David Dodick, MD: I agree with Peter. When I see patients with familial hemiplegic migraine and tell them there’s genetic testing available, and that we can do the gene testing, they say, “Well, what are the implications of that? What are you going to do?” Unfortunately, right now, as you say, it doesn’t guide our therapy in one direction. Someday undoubtedly it will—hopefully that’ll happen during our careers, but right now that’s very true. What these genes do point to is some consistency in what the gene products are responsible for doing, like glutamatergic transmission. We often hear that migraine is a hyperexcitable disorder in the brain. A lot of these genetic variations encode, and the end result is an increased release or decreased uptake of glutamate at the synapse. We need to understand how that could be related. And then there are some genes that are responsible for vascular homeostasis, which is interesting because we know that people with migraine with aura are at an increased risk for ischemic stroke. And so perhaps there are genetic factors that influence some of the complications that some of these patients experience.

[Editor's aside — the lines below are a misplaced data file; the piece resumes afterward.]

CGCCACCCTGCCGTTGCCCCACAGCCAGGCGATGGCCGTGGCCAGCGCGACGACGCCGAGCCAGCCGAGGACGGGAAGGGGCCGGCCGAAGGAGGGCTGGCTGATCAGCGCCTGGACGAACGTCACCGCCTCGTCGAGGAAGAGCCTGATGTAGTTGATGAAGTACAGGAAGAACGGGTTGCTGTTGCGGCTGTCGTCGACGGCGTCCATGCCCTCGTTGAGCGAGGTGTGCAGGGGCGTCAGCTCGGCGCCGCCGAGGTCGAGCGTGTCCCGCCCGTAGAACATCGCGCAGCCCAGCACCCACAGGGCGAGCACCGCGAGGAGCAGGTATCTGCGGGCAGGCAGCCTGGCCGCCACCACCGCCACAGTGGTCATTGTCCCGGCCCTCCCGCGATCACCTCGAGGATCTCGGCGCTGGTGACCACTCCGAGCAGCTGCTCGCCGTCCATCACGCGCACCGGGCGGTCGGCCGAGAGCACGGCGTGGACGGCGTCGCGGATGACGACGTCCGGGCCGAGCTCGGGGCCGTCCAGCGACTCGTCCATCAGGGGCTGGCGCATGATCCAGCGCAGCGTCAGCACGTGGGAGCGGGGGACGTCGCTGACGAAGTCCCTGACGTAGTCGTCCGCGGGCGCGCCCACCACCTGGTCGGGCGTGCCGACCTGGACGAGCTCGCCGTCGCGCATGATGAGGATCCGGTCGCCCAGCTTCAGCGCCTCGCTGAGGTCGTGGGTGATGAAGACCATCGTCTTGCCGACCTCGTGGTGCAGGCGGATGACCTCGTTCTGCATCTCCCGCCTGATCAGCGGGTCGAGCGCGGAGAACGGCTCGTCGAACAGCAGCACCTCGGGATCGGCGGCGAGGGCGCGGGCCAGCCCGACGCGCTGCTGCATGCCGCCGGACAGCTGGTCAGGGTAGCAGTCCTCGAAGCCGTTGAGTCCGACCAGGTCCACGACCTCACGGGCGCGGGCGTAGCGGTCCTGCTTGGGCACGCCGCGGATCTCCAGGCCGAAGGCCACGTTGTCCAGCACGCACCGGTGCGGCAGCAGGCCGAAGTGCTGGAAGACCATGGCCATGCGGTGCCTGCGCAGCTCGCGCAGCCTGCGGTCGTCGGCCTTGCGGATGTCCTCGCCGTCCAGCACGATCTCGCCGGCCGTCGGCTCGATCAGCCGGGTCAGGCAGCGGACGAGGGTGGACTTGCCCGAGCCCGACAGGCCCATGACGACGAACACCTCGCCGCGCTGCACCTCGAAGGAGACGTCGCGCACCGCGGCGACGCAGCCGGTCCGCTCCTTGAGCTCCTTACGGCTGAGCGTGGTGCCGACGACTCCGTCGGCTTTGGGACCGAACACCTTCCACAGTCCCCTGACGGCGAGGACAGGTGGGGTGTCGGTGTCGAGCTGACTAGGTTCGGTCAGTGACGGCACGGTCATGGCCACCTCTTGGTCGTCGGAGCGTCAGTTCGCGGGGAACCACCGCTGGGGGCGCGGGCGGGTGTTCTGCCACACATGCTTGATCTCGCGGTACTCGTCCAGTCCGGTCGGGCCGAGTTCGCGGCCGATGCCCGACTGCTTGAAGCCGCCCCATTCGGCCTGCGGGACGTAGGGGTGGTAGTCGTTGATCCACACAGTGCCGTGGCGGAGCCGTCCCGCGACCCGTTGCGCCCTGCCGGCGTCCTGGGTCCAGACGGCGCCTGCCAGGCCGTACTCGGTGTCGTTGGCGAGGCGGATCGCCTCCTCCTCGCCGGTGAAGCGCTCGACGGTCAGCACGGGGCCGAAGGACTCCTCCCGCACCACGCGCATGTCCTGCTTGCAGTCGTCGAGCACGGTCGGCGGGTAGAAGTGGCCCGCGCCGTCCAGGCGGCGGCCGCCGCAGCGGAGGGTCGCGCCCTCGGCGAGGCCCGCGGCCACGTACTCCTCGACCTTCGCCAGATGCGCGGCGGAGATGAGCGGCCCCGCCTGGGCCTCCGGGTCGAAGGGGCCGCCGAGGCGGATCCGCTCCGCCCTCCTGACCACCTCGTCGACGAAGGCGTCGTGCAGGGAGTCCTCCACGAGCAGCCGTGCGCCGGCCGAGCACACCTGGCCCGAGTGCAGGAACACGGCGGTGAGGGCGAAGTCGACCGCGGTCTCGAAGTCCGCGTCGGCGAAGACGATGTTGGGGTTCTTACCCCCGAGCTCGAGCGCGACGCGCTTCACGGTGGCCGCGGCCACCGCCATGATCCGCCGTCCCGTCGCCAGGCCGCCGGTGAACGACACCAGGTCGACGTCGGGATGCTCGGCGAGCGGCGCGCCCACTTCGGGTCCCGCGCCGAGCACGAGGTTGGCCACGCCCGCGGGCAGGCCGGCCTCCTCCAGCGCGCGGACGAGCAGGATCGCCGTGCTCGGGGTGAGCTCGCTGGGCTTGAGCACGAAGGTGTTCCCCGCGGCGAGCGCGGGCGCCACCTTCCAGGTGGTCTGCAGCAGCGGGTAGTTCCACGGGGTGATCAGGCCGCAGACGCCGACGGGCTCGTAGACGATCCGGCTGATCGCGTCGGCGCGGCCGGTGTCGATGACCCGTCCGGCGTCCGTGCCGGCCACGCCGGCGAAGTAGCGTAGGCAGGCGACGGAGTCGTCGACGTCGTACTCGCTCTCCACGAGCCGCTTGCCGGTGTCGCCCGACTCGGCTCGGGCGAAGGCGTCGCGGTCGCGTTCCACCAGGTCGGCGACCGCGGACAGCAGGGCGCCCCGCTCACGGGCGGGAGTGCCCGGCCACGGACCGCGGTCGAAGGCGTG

Stephen Silberstein, MD: It’s very exciting. There was an article in Science 2 weeks ago about this extraordinarily giant human. They were finally able to do a genetic analysis that showed that she had a very rare combination of multiple genes that can’t be but 1 in a billion. Those individual gene variants added together made them extraordinarily tall, which is interesting because the height was related to genetics, just like with migraines—multiple factors contribute to one thing.
David Dodick, MD: This also becomes important regarding comorbid diseases. There was a beautiful study this year published where they looked at the genetic relationship between psychiatric disorders like depression, anxiety, bipolar disorder, and compared it with multiple neurologic diseases from ALS amyotrophic lateral sclerosis and Lou Gehrig disease, to Alzheimer disease and Parkinson disease. The only neurological disease that had a genetic relationship with some of these psychiatric diseases was migraine. It’s important for neurologists in general to be aware that these people are not necessarily depressed or anxious because they have migraine, but there’s a shared underlying genetic risk that’s responsible for the sort of comorbid relationship between these diseases.